This blog is a website to provide ongoing support to all teachers in their implementation of the Island Energy Inquiry Curriculum shared in teacher workshops throughout Hawai'i.

Thursday, April 23, 2015

STEM Success: For all?

Rocket Scientist Syndrome


I enjoyed Alfred Hall’s commentary (April/May 2015 The Science Teacher).  He’s done a nice job of showing the importance of educating STEM students—both the ‘best and brightest’ and everyone else.


My reasons for agreeing are more social than strictly educational.  I actually became a 17-year science teacher because of what I saw during a 19-year career as an engineering manager and executive.  I was dismayed at how ‘uncool’ it had become for American students to embrace science and engineering.  I hired many young engineers, and increasingly they’d been educated abroad and had come to America to fill our gaping need for technical professionals.  Where were our own professionals?


Taking college campus tours with our son, I would hear our campus tour guides pointing out the dorms, library, or campus performing arts center with pride.  Then we’d pass the engineering school (at a distance) and the guide would say, in effect, “There’s the engineering school.  We see the freshmen disappear there and show up at graduation…we have no idea what happens to them in between.”  The not-subtle message steers young people away from STEM—almost horrifying them.


As a science teacher then, I had a combined mission.  Rather than try to turn everyone into scientists, I instead wanted them to appreciate the possible ‘cool-ness’ of the sciences.  I got everyone in our class doing science, asking and answering their own questions, learning the way scientists learn.  But my message was straightforward.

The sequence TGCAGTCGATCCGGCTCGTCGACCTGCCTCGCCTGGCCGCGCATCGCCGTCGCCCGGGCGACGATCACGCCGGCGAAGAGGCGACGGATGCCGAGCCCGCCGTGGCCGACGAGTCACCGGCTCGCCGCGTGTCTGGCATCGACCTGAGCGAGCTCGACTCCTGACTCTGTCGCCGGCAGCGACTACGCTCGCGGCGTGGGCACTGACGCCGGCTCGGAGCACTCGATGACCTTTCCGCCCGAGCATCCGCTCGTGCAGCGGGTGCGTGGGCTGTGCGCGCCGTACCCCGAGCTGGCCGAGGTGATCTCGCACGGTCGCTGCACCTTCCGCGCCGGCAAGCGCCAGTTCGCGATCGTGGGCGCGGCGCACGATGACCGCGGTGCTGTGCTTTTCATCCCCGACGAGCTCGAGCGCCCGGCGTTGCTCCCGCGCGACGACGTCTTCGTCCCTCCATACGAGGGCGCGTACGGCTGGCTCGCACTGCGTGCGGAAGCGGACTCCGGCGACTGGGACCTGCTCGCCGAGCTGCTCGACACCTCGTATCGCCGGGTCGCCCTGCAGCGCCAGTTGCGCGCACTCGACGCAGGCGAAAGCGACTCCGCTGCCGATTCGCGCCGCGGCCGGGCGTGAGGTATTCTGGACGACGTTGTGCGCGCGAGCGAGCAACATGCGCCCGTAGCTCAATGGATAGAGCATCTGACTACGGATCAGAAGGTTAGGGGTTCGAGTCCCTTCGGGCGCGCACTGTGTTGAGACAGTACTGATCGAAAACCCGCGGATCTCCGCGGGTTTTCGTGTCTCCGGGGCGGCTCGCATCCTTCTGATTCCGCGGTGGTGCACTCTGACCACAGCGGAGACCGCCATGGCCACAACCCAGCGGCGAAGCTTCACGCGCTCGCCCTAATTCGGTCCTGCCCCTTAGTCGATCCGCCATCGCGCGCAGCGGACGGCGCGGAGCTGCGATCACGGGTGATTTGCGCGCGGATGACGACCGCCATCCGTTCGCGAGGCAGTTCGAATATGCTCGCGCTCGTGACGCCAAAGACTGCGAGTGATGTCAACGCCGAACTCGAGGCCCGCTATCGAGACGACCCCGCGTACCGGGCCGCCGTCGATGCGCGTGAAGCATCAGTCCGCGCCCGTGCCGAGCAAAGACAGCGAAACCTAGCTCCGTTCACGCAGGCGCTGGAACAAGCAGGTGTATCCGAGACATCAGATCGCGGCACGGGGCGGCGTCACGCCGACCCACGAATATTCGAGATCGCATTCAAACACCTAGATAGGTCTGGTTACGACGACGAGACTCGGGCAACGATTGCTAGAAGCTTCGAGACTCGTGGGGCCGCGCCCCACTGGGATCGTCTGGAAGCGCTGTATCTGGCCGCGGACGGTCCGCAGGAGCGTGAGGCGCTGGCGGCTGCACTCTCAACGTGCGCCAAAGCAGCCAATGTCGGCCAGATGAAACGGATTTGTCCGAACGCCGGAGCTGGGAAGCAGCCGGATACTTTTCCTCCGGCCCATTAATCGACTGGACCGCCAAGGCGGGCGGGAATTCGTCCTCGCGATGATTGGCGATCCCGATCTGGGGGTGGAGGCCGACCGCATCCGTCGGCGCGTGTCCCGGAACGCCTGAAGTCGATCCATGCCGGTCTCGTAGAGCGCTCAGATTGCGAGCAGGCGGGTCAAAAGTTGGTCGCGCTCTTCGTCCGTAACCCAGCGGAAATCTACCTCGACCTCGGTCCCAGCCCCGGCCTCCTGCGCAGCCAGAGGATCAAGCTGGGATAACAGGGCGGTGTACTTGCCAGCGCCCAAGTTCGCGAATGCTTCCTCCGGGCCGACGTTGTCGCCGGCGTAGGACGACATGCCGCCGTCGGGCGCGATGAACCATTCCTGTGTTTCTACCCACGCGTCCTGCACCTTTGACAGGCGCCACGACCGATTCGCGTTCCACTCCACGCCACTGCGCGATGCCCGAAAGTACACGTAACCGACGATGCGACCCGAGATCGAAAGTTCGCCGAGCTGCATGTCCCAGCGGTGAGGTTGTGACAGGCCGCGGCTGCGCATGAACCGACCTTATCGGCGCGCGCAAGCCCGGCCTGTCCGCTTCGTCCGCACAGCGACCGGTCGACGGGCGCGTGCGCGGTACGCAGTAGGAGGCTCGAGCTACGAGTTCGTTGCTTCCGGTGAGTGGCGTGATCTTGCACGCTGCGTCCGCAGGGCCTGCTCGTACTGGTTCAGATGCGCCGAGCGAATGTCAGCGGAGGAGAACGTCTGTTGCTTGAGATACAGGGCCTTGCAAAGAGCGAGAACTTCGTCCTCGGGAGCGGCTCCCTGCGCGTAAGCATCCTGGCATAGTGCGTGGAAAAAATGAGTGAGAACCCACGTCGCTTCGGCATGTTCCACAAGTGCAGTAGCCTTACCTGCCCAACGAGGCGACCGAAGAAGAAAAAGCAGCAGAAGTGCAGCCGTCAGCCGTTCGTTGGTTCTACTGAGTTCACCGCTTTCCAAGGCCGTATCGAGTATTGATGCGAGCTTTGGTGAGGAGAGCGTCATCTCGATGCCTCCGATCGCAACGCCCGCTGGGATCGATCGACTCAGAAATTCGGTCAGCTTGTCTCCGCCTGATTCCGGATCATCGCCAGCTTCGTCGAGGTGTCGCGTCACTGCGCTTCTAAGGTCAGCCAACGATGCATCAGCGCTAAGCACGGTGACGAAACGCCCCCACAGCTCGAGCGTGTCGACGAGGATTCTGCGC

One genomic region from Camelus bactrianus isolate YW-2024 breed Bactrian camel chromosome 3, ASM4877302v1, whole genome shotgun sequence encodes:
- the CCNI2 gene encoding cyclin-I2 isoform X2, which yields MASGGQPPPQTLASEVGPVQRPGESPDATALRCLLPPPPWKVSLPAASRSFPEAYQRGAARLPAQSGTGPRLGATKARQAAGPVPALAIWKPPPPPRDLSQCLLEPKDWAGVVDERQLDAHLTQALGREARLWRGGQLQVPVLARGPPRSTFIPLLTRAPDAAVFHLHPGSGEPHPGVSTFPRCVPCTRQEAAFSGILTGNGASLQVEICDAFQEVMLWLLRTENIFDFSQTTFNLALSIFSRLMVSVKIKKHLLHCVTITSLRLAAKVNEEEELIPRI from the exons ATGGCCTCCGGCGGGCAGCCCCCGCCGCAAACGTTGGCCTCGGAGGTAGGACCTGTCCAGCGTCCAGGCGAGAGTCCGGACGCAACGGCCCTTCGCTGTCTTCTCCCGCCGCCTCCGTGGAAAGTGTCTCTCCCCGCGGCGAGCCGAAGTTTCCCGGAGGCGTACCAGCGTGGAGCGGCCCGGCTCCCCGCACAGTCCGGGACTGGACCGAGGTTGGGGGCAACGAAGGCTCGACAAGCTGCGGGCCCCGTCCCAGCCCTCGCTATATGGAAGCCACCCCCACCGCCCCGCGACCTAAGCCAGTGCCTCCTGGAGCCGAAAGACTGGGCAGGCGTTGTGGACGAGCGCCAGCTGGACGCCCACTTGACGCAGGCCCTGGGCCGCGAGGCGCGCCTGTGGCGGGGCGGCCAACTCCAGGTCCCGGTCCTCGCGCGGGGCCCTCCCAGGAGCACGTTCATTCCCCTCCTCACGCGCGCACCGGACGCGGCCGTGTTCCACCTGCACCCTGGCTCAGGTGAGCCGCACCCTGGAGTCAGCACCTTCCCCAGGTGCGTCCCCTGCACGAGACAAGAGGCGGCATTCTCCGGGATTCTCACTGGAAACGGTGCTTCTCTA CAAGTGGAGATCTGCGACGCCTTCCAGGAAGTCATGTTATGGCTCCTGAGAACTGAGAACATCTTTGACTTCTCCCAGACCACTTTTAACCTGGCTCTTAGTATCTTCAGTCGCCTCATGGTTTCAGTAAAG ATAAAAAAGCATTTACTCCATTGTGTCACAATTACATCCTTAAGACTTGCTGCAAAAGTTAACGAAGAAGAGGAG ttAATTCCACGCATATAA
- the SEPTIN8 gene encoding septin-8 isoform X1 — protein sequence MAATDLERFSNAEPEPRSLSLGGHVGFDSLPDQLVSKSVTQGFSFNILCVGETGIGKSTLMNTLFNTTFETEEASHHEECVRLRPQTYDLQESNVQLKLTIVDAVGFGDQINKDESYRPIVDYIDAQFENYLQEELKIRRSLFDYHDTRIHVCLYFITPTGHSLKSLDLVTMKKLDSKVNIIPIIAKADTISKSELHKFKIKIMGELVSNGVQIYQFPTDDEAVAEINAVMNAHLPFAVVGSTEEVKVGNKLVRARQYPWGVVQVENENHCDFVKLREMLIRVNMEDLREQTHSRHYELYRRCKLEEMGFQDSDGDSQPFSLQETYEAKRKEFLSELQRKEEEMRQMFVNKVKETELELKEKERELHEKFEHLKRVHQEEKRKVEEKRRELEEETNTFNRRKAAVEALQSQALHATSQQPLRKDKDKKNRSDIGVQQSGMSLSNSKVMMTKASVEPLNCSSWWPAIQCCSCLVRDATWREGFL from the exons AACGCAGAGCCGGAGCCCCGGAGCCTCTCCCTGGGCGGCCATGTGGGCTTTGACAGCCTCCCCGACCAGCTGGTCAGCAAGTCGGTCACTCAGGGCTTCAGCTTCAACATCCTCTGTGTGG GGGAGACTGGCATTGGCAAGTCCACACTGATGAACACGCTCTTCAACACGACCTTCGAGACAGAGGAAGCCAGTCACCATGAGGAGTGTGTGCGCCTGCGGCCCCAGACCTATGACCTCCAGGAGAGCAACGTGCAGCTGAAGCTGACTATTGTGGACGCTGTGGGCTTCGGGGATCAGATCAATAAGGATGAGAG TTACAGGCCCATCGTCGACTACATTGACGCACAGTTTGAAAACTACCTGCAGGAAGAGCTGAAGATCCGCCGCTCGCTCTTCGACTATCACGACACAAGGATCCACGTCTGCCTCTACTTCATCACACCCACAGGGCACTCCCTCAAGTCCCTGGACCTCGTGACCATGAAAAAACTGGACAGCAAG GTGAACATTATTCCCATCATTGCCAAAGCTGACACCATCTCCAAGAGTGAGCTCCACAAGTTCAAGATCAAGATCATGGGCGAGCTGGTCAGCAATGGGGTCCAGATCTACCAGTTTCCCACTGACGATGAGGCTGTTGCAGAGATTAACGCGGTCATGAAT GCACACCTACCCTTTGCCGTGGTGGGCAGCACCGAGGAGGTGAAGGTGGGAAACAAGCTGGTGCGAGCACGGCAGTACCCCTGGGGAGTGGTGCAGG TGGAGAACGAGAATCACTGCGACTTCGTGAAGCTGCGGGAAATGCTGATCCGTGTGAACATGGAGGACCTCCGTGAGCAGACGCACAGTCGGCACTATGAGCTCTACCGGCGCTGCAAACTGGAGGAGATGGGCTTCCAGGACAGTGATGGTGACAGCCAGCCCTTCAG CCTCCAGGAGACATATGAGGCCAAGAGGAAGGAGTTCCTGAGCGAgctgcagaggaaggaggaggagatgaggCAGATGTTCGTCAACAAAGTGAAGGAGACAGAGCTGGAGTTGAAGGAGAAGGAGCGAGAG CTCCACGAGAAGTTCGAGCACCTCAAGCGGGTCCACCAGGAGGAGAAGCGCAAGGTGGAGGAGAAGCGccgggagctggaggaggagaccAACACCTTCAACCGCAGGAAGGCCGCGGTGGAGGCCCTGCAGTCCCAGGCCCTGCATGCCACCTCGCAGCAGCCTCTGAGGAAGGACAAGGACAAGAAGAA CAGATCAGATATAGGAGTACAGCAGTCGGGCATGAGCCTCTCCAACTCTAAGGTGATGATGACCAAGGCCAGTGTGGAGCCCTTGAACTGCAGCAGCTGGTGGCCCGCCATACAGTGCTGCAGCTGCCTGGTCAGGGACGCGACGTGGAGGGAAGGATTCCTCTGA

Science (STEM) is not for everyone.  We want those who have the natural STEM talent and disposition to understand that a technical career can be very cool, enjoyable and rewarding.  We want another tier of mechanically-gifted people to enjoy becoming technicians, mechanics, experimenters and to know their talents are valued and rewarded by society.  And we want everyone else—the artists, actors, poets, historians, accountants—to be comfortable knowing and working with ‘nerds’ because we are not nearly so nerdy as we seem, and we’re actually doing cool things that all students can and should experience in middle and high school.


Lately, I’ve been concerned with the backlash that STEM is starting to get, as STEM programs succeed in attracting funding and student interest.  Schools want to add Arts to STEM, making it STEAM.  And add reading skills (STREAM) and maybe music (STREAMM?) because educators worry there’s a big pendulum in education that can only swing one way or the other.  False!  We’re not trying to grab humanities students and force them into STEM pathways.  That would be crazy.  We just need to create awareness among all our students on how to either pursue STEM careers (with the natural disposition of those few students and with society’s approval of them) or pursue totally different fields (with a clear fondness for their STEM sisters and brothers).


This is a paragraph I sent home to parents each year as a science teacher: 


                We need to be a society with members capable to figure things out and make things work—to produce.  Our courses in science and math help prepare some specialists for their further technical training, and help the rest of society understand the part played by scientists, engineers, and technicians.  Similarly, our science majors need to know that building a physical framework is only a part of society’s output.  Cars, spaceships, computers, and particle accelerators are all tools and devices that serve us while we also advance arts, culture, philosophy, religion, or even entertainment and recreation.  Students in my courses will hear my views of where their classes fit into their portfolio of understanding. 


                                                        Graham R. DeVey